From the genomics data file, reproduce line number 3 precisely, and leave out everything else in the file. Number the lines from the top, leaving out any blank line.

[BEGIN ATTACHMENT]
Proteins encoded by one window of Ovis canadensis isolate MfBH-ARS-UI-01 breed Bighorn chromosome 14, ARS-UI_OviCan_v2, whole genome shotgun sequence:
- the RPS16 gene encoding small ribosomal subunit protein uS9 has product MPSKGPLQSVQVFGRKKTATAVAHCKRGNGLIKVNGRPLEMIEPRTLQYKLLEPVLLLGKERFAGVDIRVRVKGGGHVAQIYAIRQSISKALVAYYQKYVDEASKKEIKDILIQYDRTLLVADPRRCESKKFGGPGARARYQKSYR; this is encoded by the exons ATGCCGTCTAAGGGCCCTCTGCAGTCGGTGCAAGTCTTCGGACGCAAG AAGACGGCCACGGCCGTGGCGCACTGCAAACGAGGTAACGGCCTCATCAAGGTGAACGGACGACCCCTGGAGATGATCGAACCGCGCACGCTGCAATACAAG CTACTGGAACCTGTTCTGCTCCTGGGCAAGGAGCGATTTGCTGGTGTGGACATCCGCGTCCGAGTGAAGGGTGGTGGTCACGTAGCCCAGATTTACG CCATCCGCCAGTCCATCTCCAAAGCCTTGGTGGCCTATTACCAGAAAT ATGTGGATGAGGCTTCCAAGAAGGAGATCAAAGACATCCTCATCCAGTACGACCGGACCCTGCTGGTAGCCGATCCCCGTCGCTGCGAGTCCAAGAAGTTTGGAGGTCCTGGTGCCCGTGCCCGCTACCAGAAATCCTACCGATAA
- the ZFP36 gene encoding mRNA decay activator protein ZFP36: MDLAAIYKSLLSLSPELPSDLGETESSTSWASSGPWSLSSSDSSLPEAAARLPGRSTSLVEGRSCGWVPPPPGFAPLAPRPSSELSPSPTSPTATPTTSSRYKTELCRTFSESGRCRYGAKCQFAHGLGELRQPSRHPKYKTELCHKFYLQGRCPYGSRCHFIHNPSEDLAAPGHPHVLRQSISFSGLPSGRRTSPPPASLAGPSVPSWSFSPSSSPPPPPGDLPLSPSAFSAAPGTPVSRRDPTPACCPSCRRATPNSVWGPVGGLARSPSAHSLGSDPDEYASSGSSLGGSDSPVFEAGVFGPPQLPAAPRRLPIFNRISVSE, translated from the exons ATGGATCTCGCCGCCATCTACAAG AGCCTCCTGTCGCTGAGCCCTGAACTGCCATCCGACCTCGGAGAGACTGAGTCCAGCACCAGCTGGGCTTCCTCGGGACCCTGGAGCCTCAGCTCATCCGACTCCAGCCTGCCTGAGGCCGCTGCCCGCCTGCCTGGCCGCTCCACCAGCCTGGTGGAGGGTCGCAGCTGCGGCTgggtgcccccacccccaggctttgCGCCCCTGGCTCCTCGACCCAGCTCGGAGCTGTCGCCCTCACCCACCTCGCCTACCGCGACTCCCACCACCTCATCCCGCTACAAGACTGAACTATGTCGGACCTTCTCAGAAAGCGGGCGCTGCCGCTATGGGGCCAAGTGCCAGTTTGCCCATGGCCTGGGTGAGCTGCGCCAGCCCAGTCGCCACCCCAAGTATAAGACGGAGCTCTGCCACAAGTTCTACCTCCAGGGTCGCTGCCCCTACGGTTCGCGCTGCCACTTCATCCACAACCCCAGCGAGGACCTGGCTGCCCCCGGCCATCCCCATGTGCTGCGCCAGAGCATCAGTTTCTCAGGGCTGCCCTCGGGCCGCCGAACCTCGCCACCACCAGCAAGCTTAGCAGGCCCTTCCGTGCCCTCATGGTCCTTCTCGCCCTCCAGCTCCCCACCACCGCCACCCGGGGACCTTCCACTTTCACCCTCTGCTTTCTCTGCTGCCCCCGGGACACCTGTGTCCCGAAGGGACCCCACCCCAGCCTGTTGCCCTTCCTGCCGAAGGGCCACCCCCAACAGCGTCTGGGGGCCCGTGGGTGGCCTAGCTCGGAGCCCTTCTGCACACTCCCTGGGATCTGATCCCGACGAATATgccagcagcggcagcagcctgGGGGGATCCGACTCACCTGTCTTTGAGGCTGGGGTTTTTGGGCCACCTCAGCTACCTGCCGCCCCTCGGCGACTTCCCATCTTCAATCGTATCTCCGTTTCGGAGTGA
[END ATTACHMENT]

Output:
- the ZFP36 gene encoding mRNA decay activator protein ZFP36: MDLAAIYKSLLSLSPELPSDLGETESSTSWASSGPWSLSSSDSSLPEAAARLPGRSTSLVEGRSCGWVPPPPGFAPLAPRPSSELSPSPTSPTATPTTSSRYKTELCRTFSESGRCRYGAKCQFAHGLGELRQPSRHPKYKTELCHKFYLQGRCPYGSRCHFIHNPSEDLAAPGHPHVLRQSISFSGLPSGRRTSPPPASLAGPSVPSWSFSPSSSPPPPPGDLPLSPSAFSAAPGTPVSRRDPTPACCPSCRRATPNSVWGPVGGLARSPSAHSLGSDPDEYASSGSSLGGSDSPVFEAGVFGPPQLPAAPRRLPIFNRISVSE, translated from the exons ATGGATCTCGCCGCCATCTACAAG AGCCTCCTGTCGCTGAGCCCTGAACTGCCATCCGACCTCGGAGAGACTGAGTCCAGCACCAGCTGGGCTTCCTCGGGACCCTGGAGCCTCAGCTCATCCGACTCCAGCCTGCCTGAGGCCGCTGCCCGCCTGCCTGGCCGCTCCACCAGCCTGGTGGAGGGTCGCAGCTGCGGCTgggtgcccccacccccaggctttgCGCCCCTGGCTCCTCGACCCAGCTCGGAGCTGTCGCCCTCACCCACCTCGCCTACCGCGACTCCCACCACCTCATCCCGCTACAAGACTGAACTATGTCGGACCTTCTCAGAAAGCGGGCGCTGCCGCTATGGGGCCAAGTGCCAGTTTGCCCATGGCCTGGGTGAGCTGCGCCAGCCCAGTCGCCACCCCAAGTATAAGACGGAGCTCTGCCACAAGTTCTACCTCCAGGGTCGCTGCCCCTACGGTTCGCGCTGCCACTTCATCCACAACCCCAGCGAGGACCTGGCTGCCCCCGGCCATCCCCATGTGCTGCGCCAGAGCATCAGTTTCTCAGGGCTGCCCTCGGGCCGCCGAACCTCGCCACCACCAGCAAGCTTAGCAGGCCCTTCCGTGCCCTCATGGTCCTTCTCGCCCTCCAGCTCCCCACCACCGCCACCCGGGGACCTTCCACTTTCACCCTCTGCTTTCTCTGCTGCCCCCGGGACACCTGTGTCCCGAAGGGACCCCACCCCAGCCTGTTGCCCTTCCTGCCGAAGGGCCACCCCCAACAGCGTCTGGGGGCCCGTGGGTGGCCTAGCTCGGAGCCCTTCTGCACACTCCCTGGGATCTGATCCCGACGAATATgccagcagcggcagcagcctgGGGGGATCCGACTCACCTGTCTTTGAGGCTGGGGTTTTTGGGCCACCTCAGCTACCTGCCGCCCCTCGGCGACTTCCCATCTTCAATCGTATCTCCGTTTCGGAGTGA